It’s an exciting time for anyone involved in providing health care or non-emergency medical transportation. For those that are unaware, the U.S. department of Health and Human Services (HHS), recently passed safe harbor legislation that protects health care providers if they choose to offer medical transportation to their existing clients. In this recent post, we covered the many ways the NEMT landscape may shift as a result of the legislation.
One of the biggest changes we foresee, is an overall increase in the volume of medical trips provided (both Medicaid and non-Medicaid funded), as health care providers begin to recognize the value in offering this service.
A recent study by the Missouri Rural Health Association (MRHA), showed that health care providers received an impressive return on investment (ROI) when they chose to offer their patients transportation through MRHA’s HealthTran initiative. By offering transportation, medical facilities were able to lower medical costs and improve patient outcomes, but also dramatically reduce the rate of no-shows and resultant loss of revenue.
Leveraging the study in discussions with health care providers could help brokers and providers promote their services with this new customer base.
Read on to discover how offering transportation impacted health care providers in rural Missouri.
Often the burden of navigating transportation options is placed directly on the patients. If they don’t have a healthcare organization or other entity that can help them book trips, they will need to seek their own transportation. This approach puts an undue burden on patients, many of whom have serious medical issues to contend with. Due to the challenges of locating available or affordable transportation, many times patients end up missing their appointments. This means that the rate of no-shows go up, and that has serious repercussions for patient health, productivity and reimbursements.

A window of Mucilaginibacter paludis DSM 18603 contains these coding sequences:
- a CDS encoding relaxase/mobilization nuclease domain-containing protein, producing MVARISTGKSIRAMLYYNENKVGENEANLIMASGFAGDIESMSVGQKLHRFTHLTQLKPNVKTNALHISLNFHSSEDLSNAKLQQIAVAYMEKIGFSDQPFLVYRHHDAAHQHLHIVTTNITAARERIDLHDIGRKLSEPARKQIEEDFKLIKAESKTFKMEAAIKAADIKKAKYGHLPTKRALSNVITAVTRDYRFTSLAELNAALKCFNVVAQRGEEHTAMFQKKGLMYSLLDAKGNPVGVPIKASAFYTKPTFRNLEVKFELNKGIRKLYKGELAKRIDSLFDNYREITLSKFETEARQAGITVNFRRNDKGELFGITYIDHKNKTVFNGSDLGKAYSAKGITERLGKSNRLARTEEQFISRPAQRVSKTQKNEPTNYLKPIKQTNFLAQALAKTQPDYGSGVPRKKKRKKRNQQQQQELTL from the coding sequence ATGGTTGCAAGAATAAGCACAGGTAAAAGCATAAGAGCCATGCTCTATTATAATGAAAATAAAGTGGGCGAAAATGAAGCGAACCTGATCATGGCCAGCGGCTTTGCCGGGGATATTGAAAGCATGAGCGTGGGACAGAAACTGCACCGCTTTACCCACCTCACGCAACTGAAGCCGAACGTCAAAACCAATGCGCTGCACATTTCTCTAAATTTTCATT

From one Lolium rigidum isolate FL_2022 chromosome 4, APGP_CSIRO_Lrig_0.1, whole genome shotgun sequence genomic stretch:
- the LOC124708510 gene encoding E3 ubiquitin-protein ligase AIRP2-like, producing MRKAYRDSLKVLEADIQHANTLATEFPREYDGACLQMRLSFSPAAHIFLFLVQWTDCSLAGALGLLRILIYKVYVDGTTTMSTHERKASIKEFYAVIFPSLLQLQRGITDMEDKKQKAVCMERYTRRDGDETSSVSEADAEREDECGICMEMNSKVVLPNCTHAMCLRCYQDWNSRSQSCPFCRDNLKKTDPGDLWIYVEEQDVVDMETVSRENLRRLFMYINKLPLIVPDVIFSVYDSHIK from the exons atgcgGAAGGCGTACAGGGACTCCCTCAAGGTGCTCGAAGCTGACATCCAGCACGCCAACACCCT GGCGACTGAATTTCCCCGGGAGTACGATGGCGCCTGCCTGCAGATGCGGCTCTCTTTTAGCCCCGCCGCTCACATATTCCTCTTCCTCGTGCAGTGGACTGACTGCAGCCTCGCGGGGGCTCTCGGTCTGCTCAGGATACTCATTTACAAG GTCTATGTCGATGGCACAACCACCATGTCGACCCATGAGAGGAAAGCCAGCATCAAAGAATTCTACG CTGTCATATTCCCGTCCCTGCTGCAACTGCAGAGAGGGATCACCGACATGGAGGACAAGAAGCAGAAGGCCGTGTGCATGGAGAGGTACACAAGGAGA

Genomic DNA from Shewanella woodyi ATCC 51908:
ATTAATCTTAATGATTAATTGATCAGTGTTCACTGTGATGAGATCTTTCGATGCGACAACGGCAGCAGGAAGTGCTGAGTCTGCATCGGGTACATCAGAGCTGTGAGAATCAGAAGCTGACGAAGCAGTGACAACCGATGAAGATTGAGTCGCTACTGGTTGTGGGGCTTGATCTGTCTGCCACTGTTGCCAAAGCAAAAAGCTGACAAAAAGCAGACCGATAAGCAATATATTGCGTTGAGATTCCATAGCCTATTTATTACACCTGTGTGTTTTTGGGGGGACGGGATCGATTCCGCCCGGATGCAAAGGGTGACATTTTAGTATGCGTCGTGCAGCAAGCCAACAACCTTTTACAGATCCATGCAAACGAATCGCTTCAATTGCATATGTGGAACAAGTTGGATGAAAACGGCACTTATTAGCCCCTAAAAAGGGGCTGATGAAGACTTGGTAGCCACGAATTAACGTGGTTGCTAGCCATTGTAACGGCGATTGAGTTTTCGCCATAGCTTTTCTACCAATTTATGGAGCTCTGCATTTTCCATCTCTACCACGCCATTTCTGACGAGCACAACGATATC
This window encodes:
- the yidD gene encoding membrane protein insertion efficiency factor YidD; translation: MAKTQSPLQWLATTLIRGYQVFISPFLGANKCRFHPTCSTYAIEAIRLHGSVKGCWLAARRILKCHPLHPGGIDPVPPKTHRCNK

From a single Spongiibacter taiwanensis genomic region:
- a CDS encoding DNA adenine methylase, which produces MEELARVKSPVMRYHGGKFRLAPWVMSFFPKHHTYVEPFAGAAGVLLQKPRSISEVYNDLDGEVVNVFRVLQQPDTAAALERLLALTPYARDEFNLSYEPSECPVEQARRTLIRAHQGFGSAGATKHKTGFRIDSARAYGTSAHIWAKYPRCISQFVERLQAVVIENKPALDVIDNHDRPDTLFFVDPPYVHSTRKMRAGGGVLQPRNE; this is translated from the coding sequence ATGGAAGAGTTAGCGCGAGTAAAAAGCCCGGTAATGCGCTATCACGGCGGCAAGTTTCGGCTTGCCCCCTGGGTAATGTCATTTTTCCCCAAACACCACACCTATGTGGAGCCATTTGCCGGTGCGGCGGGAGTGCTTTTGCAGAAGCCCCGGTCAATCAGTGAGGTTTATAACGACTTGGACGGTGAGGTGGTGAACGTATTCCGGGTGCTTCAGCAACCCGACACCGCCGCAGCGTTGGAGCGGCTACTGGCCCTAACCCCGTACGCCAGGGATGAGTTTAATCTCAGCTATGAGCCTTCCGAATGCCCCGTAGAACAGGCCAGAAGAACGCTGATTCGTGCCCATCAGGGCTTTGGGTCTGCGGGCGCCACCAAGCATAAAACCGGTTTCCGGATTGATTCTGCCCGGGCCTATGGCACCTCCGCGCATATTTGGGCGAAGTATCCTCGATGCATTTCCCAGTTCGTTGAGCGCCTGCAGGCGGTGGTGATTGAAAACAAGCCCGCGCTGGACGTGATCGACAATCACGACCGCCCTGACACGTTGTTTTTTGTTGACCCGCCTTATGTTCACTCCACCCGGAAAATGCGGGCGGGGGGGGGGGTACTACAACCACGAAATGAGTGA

Here’s an example from one Missouri hospital system that shows how offering rides made the entity significantly more revenue than they spent:
Over a period of 17 months, HealthTran provided 2,470 rides to the hospital system’s patients. The cost of providing these rides was about $95,000 (including admin and overhead) and new appointment revenue for patients that received rides contributed over $730,000. That’s an ROI of about $6.68 (or, said another way – for every $1 invested in transportation, the revenue earned was about $7.68).
It’s not only larger health care entities like hospital systems that can benefit from offering their patients transportation. Smaller clinics and individual doctors can benefit, too.
This scenario from HealthTran shows the potential ROI for an individual doctor:
If a doctor averages 20 scheduled appointments per day, with a 20% no-show rate, the doctor loses out on $156,000 to $236,000 each year (assuming a charge of $150 per primary care visit or $225 per specialist visit). Providing transportation for these patients through HealthTran would cost about $45,000. That’s an ROI of about $2.46 to $4.24 or, for every $1 invested in transportation, the revenue earned is about $3.46 to $5.24.
The potential for growth in this market is huge, but health care providers may only consider transportation services if they are aware of the ROI. By sharing resources like the HealthTran study, medical transportation providers can strengthen their value proposition and start meaningful dialog with health care entities.
Every medical transportation operator wants to grow their business. But with growth comes the potential for growing pains as operators attempt to provide more service with limited resources. As medical transportation operators increase their trip volume, scheduling processes become increasingly complex. A flexible, scalable automated scheduling and dispatching solution for Non-Emergency Medical Transportation (NEMT) or Paratransit can help operators adjust to growing demand – without taxing administrative staff.